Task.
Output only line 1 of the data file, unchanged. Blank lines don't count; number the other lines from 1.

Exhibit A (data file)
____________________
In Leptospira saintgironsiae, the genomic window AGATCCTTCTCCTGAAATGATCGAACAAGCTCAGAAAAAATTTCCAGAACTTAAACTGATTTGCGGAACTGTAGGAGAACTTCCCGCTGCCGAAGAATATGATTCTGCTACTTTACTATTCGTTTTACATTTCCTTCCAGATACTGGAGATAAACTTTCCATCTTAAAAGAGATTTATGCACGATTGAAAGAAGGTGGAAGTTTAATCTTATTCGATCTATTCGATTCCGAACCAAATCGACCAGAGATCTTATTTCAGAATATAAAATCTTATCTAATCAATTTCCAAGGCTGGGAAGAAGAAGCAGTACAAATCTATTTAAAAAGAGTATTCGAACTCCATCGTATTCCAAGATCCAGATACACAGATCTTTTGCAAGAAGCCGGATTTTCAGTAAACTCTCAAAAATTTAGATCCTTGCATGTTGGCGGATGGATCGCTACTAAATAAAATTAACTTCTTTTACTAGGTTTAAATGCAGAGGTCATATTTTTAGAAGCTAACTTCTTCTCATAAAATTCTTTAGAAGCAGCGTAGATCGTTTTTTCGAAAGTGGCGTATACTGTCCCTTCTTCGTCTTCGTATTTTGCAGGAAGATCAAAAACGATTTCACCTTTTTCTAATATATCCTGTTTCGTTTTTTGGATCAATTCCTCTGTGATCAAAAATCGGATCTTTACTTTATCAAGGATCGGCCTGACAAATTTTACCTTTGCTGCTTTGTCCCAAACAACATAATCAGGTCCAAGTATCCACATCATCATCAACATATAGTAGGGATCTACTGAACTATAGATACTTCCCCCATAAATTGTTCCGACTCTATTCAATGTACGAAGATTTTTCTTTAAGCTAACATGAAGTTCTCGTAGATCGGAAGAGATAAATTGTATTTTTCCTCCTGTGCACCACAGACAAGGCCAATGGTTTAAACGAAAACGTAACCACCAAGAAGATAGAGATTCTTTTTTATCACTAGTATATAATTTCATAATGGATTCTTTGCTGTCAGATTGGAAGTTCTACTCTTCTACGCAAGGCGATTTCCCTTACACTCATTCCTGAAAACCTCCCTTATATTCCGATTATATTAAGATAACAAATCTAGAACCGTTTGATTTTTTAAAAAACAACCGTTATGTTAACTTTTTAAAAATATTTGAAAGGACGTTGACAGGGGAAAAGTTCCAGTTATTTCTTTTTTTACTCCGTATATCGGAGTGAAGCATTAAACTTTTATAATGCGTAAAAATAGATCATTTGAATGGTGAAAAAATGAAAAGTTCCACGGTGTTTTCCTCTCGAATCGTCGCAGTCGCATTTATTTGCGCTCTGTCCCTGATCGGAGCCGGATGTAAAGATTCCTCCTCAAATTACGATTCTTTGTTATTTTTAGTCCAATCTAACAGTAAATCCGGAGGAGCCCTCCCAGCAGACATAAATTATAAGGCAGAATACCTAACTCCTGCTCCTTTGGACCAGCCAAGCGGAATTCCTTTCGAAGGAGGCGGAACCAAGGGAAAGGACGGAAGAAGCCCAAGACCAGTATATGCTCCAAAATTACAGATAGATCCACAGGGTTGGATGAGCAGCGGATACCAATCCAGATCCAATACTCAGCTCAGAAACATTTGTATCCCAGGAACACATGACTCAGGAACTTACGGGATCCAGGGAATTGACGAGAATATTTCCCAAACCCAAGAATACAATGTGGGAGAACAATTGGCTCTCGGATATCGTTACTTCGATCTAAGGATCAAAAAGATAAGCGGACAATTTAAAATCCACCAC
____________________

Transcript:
In Leptospira saintgironsiae, the genomic window AGATCCTTCTCCTGAAATGATCGAACAAGCTCAGAAAAAATTTCCAGAACTTAAACTGATTTGCGGAACTGTAGGAGAACTTCCCGCTGCCGAAGAATATGATTCTGCTACTTTACTATTCGTTTTACATTTCCTTCCAGATACTGGAGATAAACTTTCCATCTTAAAAGAGATTTATGCACGATTGAAAGAAGGTGGAAGTTTAATCTTATTCGATCTATTCGATTCCGAACCAAATCGACCAGAGATCTTATTTCAGAATATAAAATCTTATCTAATCAATTTCCAAGGCTGGGAAGAAGAAGCAGTACAAATCTATTTAAAAAGAGTATTCGAACTCCATCGTATTCCAAGATCCAGATACACAGATCTTTTGCAAGAAGCCGGATTTTCAGTAAACTCTCAAAAATTTAGATCCTTGCATGTTGGCGGATGGATCGCTACTAAATAAAATTAACTTCTTTTACTAGGTTTAAATGCAGAGGTCATATTTTTAGAAGCTAACTTCTTCTCATAAAATTCTTTAGAAGCAGCGTAGATCGTTTTTTCGAAAGTGGCGTATACTGTCCCTTCTTCGTCTTCGTATTTTGCAGGAAGATCAAAAACGATTTCACCTTTTTCTAATATATCCTGTTTCGTTTTTTGGATCAATTCCTCTGTGATCAAAAATCGGATCTTTACTTTATCAAGGATCGGCCTGACAAATTTTACCTTTGCTGCTTTGTCCCAAACAACATAATCAGGTCCAAGTATCCACATCATCATCAACATATAGTAGGGATCTACTGAACTATAGATACTTCCCCCATAAATTGTTCCGACTCTATTCAATGTACGAAGATTTTTCTTTAAGCTAACATGAAGTTCTCGTAGATCGGAAGAGATAAATTGTATTTTTCCTCCTGTGCACCACAGACAAGGCCAATGGTTTAAACGAAAACGTAACCACCAAGAAGATAGAGATTCTTTTTTATCACTAGTATATAATTTCATAATGGATTCTTTGCTGTCAGATTGGAAGTTCTACTCTTCTACGCAAGGCGATTTCCCTTACACTCATTCCTGAAAACCTCCCTTATATTCCGATTATATTAAGATAACAAATCTAGAACCGTTTGATTTTTTAAAAAACAACCGTTATGTTAACTTTTTAAAAATATTTGAAAGGACGTTGACAGGGGAAAAGTTCCAGTTATTTCTTTTTTTACTCCGTATATCGGAGTGAAGCATTAAACTTTTATAATGCGTAAAAATAGATCATTTGAATGGTGAAAAAATGAAAAGTTCCACGGTGTTTTCCTCTCGAATCGTCGCAGTCGCATTTATTTGCGCTCTGTCCCTGATCGGAGCCGGATGTAAAGATTCCTCCTCAAATTACGATTCTTTGTTATTTTTAGTCCAATCTAACAGTAAATCCGGAGGAGCCCTCCCAGCAGACATAAATTATAAGGCAGAATACCTAACTCCTGCTCCTTTGGACCAGCCAAGCGGAATTCCTTTCGAAGGAGGCGGAACCAAGGGAAAGGACGGAAGAAGCCCAAGACCAGTATATGCTCCAAAATTACAGATAGATCCACAGGGTTGGATGAGCAGCGGATACCAATCCAGATCCAATACTCAGCTCAGAAACATTTGTATCCCAGGAACACATGACTCAGGAACTTACGGGATCCAGGGAATTGACGAGAATATTTCCCAAACCCAAGAATACAATGTGGGAGAACAATTGGCTCTCGGATATCGTTACTTCGATCTAAGGATCAAAAAGATAAGCGGACAATTTAAAATCCACCAC